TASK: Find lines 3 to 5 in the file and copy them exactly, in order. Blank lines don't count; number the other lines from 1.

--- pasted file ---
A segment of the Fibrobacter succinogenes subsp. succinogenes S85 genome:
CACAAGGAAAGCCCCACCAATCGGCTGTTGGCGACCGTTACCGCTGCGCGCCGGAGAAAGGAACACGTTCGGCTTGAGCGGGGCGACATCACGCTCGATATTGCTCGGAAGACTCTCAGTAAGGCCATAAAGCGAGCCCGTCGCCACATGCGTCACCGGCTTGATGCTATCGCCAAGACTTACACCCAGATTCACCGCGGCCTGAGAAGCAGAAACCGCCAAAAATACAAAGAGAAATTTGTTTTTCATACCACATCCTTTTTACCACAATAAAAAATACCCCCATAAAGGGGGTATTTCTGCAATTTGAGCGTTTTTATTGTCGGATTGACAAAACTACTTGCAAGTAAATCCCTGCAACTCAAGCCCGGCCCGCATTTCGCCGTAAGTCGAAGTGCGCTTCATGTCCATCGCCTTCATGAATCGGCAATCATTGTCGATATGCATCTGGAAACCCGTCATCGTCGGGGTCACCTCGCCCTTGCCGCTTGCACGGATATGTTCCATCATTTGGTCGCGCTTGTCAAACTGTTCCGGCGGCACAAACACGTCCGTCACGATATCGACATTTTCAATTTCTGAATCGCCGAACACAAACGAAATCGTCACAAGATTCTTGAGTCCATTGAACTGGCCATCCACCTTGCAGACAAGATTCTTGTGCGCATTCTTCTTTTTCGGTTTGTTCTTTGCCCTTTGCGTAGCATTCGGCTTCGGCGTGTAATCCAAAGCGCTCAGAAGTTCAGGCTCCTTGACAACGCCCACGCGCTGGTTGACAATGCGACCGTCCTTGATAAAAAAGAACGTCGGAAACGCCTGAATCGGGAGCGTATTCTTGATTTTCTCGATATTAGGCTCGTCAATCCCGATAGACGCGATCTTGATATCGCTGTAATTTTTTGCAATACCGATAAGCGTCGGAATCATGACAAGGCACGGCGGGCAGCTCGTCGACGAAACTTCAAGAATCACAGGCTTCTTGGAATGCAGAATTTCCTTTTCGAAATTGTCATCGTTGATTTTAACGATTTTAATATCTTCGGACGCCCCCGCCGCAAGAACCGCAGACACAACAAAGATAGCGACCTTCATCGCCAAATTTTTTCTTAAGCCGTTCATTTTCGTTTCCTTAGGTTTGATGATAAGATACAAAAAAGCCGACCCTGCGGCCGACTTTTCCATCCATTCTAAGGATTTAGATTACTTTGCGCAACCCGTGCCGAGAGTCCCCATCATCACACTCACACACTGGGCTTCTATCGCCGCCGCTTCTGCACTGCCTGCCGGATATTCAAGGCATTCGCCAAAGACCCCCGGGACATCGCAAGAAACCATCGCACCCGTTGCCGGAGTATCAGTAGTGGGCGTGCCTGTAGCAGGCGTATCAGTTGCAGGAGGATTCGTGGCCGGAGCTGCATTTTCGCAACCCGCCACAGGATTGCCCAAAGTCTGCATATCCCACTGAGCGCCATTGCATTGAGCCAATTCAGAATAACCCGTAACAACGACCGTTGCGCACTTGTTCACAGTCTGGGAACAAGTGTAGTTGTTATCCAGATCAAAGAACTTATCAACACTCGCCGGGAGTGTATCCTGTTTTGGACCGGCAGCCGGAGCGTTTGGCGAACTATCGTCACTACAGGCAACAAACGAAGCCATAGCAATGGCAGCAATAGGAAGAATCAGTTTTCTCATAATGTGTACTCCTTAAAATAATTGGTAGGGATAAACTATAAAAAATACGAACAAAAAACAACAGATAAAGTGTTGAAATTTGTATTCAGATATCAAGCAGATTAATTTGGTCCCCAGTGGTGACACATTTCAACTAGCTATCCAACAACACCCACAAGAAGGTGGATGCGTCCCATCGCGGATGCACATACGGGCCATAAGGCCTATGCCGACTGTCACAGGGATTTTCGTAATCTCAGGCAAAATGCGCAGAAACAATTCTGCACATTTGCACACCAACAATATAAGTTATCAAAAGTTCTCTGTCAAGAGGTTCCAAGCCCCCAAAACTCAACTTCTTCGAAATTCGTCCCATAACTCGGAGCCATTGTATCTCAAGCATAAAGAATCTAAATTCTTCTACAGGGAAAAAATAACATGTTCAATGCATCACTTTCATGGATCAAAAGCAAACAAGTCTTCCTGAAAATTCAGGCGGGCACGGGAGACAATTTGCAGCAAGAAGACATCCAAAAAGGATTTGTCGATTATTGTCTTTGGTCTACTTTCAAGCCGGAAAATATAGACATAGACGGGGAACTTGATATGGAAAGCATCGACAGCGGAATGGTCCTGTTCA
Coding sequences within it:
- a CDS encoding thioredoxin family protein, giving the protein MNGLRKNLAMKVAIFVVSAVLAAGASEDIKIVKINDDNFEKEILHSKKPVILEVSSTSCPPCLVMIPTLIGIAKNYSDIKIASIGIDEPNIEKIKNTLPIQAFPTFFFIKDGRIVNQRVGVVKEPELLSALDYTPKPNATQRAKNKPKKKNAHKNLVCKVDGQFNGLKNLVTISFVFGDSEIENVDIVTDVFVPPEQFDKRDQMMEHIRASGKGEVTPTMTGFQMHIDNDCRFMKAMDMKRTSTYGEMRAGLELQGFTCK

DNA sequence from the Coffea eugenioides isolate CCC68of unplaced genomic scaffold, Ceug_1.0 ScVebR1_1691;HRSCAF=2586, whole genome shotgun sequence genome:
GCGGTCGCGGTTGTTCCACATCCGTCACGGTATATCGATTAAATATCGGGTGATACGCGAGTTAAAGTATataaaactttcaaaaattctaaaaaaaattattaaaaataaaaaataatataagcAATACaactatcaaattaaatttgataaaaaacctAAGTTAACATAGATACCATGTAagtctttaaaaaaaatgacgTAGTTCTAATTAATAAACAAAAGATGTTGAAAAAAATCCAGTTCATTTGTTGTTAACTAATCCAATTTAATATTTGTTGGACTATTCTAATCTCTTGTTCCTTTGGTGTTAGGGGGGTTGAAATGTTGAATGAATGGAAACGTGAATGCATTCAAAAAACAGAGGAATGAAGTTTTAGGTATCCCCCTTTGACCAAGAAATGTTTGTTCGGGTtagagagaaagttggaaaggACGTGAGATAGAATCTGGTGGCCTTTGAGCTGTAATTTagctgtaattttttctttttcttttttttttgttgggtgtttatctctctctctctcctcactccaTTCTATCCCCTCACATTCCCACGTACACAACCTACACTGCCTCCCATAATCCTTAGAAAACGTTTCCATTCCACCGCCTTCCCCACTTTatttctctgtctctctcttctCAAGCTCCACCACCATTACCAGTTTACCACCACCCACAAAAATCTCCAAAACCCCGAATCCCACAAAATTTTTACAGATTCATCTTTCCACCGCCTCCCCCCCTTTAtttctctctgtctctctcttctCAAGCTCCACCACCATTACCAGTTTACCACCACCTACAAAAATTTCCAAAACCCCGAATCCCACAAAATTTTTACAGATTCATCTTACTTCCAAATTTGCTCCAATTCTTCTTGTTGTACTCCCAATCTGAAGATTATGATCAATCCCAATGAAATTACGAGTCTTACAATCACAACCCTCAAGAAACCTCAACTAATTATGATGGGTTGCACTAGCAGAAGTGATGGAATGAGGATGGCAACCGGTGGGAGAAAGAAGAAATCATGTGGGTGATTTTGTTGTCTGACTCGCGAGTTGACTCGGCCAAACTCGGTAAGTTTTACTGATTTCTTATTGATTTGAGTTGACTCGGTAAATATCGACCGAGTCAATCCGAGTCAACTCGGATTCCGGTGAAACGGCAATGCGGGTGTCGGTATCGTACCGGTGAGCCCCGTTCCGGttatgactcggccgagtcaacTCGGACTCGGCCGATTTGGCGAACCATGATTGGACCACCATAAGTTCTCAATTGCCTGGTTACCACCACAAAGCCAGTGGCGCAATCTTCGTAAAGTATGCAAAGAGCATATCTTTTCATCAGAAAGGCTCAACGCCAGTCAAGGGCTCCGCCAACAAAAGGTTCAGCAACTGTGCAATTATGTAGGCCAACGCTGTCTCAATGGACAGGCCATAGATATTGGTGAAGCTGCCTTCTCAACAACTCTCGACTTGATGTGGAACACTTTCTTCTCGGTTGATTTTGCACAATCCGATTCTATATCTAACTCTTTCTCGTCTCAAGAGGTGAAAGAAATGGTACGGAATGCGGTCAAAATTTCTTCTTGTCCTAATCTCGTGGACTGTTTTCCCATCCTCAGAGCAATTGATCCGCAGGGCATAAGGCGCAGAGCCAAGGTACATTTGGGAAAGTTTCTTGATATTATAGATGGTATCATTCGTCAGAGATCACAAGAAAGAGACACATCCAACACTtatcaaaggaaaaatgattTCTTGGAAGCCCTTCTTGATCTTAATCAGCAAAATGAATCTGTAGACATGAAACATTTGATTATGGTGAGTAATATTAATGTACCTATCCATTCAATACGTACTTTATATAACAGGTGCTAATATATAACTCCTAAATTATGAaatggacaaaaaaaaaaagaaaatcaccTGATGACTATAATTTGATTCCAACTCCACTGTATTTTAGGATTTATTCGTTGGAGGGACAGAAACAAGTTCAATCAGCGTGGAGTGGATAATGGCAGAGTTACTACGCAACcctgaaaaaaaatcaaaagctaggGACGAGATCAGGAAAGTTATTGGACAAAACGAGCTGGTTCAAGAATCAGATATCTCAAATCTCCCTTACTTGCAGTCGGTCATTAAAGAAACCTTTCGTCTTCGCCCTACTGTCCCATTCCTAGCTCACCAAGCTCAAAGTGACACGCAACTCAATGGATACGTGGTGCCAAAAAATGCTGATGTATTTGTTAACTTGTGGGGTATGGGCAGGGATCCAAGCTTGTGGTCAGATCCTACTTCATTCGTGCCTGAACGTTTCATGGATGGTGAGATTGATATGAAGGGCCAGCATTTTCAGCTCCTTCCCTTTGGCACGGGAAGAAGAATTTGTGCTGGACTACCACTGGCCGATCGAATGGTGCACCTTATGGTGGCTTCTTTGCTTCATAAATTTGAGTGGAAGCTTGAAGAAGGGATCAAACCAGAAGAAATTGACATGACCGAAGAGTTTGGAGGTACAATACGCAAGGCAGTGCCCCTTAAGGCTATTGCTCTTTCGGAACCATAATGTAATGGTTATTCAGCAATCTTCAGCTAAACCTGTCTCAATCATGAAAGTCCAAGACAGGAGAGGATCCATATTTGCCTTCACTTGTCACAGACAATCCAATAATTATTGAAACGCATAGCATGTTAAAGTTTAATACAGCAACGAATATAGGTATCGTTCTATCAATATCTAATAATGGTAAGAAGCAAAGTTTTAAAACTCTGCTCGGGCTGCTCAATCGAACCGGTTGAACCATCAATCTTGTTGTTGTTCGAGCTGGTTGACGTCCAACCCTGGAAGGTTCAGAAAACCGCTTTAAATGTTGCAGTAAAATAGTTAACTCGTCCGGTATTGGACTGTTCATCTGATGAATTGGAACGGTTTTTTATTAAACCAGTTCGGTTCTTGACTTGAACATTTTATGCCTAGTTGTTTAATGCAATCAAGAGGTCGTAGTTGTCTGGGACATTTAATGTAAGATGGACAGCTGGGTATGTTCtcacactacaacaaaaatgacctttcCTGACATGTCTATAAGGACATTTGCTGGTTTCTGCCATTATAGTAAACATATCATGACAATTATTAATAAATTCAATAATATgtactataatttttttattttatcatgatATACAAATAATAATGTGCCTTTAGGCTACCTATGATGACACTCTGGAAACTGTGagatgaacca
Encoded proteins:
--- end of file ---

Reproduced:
Coding sequences within it:
- a CDS encoding thioredoxin family protein, giving the protein MNGLRKNLAMKVAIFVVSAVLAAGASEDIKIVKINDDNFEKEILHSKKPVILEVSSTSCPPCLVMIPTLIGIAKNYSDIKIASIGIDEPNIEKIKNTLPIQAFPTFFFIKDGRIVNQRVGVVKEPELLSALDYTPKPNATQRAKNKPKKKNAHKNLVCKVDGQFNGLKNLVTISFVFGDSEIENVDIVTDVFVPPEQFDKRDQMMEHIRASGKGEVTPTMTGFQMHIDNDCRFMKAMDMKRTSTYGEMRAGLELQGFTCK

DNA sequence from the Coffea eugenioides isolate CCC68of unplaced genomic scaffold, Ceug_1.0 ScVebR1_1691;HRSCAF=2586, whole genome shotgun sequence genome: